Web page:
Server Fault is a question and answer site for system and network administrators. It's 100% free, no registration required.

Sign up
Here's how it works:
  1. Anybody can ask a question
  2. Anybody can answer
  3. The best answers are voted up and rise to the top

This question already has an answer here:

I want to run an unmodified MS Windows application, distributed across multiple machines. Can I extend its Symmetric Multiprocessing support to span multiple CPUs on multiple machines? Instead of just a single machine.

share|improve this question

marked as duplicate by Michael Hampton Apr 19 '15 at 17:51

This question has been asked before and already has an answer. If those answers do not fully address your question, please ask a new question.

up vote 3 down vote accepted

What you're probably looking for is called Single System Image.

It's not a popular approach due to it own complexity and has it's own set of issues. For instance what would happen if a node went down or offline and took a running thread with it. So your program or an API would have to be able to detect and deal with that issue.

So I don't think you'll get away from having to customize your application to run on a cluster. You're probably better off using one of the more popular distributed computing APIs.

share|improve this answer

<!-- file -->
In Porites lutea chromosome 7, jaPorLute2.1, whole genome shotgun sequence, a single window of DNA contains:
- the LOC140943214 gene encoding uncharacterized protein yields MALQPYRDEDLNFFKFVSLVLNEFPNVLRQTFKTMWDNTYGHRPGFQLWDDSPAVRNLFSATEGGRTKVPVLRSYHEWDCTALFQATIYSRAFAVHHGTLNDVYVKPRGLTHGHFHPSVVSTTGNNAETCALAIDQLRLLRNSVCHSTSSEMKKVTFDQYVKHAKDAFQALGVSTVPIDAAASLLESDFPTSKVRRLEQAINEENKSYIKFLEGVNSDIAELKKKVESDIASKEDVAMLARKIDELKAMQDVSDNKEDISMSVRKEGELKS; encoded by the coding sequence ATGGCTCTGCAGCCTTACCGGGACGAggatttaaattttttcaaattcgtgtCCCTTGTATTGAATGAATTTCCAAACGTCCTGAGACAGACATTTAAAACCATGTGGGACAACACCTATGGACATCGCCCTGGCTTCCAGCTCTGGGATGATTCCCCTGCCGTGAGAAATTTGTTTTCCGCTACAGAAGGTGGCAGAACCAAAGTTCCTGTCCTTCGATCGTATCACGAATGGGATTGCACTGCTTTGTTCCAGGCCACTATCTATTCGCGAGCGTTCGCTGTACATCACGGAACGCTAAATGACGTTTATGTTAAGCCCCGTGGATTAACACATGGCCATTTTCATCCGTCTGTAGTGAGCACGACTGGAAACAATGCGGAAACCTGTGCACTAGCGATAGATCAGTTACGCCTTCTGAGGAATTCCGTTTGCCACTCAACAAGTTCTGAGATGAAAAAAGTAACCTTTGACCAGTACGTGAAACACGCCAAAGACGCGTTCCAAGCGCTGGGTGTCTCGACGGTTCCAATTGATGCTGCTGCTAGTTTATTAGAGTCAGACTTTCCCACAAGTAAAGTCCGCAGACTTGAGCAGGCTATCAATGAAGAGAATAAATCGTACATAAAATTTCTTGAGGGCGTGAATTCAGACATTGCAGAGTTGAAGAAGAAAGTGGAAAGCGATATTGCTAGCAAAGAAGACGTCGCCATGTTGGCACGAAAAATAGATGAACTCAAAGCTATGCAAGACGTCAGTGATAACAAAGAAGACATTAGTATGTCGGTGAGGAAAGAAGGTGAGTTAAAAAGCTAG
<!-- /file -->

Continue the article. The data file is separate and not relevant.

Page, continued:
@unixman83 - SSI is a viable possible solution to your question. I would caution additionally that the incremental performance return for large farms has a significant plateau, where this occurs is heavily dependent on the hardware in question. You may want to consider the size of your farm and compare that to published metrics for various clustering software before making a decision. – Tok Dec 1 '10 at 17:20
I was wanting to run unmodified MS Windows applications written for Symmetric Multiprocessing. Modified question. – unixman83 Dec 2 '10 at 17:35
Not my area of expertise but I would think that's not going to be possible. But look into MS's HPC offerings. They do provide an API, job broker, etc. But it probably doesn't work the way you want and would certainly require the application be written to work with their APIs. – 3dinfluence Dec 2 '10 at 18:58

Not the answer you're looking for? Browse other questions tagged or ask your own question.